Heel, heal and he’ll

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Heel, heal and he’ll are commonly confused words that are pronounced in the same way but are spelled differently and have different meanings, which makes them homophones. We will examine the different meanings of the homophonic words heel, heal, and he’ll, the word origins of the terms, and some examples of their English usage in sentences.

The heel is the part of the foot located below the ankle. Heel may also mean the part of a sock or shoe that covers this portion of the foot. Heel also refers to the crusty ends of a loaf of bread, and in the United States, it may mean a contemptible person. The verb heel is usually a command to a dog to follow closely at the owner’s heels. Related words are heels, heeled, heeling. The word heel is derived from the Old English word, hela.

Heal is a verb that means to make an ill or injured person well, to make someone mentally healthy, to alleviate a difficult situation. Related words are heals, healed, healing, healer. The word heal is derived from the Old English word hælan, which means to cure.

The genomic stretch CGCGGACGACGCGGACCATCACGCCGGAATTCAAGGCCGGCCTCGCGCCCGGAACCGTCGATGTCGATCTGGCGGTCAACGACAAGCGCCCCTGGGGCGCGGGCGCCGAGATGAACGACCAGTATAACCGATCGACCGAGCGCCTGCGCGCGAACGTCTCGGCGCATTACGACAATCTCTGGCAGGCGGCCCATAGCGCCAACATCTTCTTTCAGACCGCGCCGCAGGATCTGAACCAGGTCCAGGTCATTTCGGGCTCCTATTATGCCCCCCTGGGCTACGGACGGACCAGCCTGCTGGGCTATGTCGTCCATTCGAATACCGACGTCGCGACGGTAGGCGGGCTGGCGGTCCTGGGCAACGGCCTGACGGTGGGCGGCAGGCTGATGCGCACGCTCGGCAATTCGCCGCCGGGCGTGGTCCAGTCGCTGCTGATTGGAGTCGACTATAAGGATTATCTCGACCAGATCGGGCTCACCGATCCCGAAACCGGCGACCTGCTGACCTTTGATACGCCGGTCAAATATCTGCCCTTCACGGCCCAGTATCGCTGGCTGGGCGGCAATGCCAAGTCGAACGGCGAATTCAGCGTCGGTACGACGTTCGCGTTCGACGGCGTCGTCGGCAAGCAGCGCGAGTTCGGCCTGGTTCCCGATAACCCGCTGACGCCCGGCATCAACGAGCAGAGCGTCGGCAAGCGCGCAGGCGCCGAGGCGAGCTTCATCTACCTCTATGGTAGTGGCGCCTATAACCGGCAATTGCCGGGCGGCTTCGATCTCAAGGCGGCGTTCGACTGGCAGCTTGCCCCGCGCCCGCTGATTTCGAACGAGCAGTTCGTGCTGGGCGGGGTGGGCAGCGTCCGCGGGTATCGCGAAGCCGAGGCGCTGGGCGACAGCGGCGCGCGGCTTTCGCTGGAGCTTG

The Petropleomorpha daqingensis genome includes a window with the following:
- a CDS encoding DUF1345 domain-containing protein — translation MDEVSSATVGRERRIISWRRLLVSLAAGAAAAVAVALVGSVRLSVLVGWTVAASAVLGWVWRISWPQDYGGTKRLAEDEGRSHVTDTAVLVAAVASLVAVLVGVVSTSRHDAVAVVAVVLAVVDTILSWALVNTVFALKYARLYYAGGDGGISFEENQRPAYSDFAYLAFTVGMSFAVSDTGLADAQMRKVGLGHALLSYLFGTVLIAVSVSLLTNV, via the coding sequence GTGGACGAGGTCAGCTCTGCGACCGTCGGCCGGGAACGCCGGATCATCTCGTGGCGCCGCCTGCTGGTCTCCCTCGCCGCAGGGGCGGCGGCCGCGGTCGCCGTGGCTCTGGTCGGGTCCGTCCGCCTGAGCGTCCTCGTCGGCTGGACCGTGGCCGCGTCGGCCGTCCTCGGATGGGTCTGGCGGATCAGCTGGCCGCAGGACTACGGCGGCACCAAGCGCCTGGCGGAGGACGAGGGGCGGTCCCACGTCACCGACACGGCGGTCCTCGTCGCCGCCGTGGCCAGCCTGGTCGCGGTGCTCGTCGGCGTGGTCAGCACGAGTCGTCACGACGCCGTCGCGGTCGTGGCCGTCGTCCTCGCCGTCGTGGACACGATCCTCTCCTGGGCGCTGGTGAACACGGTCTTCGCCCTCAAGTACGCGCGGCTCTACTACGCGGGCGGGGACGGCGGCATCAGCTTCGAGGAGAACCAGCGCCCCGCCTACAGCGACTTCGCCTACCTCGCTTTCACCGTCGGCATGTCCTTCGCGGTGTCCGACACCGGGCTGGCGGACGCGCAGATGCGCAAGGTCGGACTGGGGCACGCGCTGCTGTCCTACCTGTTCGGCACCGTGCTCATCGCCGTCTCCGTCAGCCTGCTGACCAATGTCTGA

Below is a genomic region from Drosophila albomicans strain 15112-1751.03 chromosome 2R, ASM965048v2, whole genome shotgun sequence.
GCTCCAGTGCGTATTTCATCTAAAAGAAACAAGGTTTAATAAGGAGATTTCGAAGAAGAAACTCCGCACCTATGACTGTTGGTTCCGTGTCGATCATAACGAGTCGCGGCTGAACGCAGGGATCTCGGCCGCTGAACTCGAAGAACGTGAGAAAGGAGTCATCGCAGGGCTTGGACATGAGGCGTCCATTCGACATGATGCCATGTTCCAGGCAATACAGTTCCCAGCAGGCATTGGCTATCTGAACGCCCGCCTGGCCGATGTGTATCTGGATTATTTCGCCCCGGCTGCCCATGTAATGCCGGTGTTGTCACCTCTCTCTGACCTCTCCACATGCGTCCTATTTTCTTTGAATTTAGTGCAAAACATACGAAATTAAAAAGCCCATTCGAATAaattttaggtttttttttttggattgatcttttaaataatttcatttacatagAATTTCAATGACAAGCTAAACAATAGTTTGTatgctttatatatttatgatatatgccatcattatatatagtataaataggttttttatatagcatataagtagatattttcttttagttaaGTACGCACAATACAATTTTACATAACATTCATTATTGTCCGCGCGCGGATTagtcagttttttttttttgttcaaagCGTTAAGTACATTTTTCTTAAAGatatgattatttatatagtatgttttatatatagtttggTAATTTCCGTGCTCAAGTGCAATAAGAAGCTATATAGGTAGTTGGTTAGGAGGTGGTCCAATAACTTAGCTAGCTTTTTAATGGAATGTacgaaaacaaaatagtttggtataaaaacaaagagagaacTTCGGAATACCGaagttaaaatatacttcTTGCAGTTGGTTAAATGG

He’ll is a contraction of the words he will or he shall. In English, a contraction is an abbreviated word formed by removing a letter or multiple letters from a longer word or phrase. The omitted letters are replaced by an apostrophe.


The plantar fascia is a band of tissue on the bottom of the foot that extends from the heel to the toes. (The Courier)

Prince Harry and Prince William have ‘five months to heal their rift’ or their relationship may never recover, a royal expert has claimed. (The Daily Mail)

Trump holds another raucous rally in Pensacola, where he’ll need every vote he can get (The Tampa Bay Times)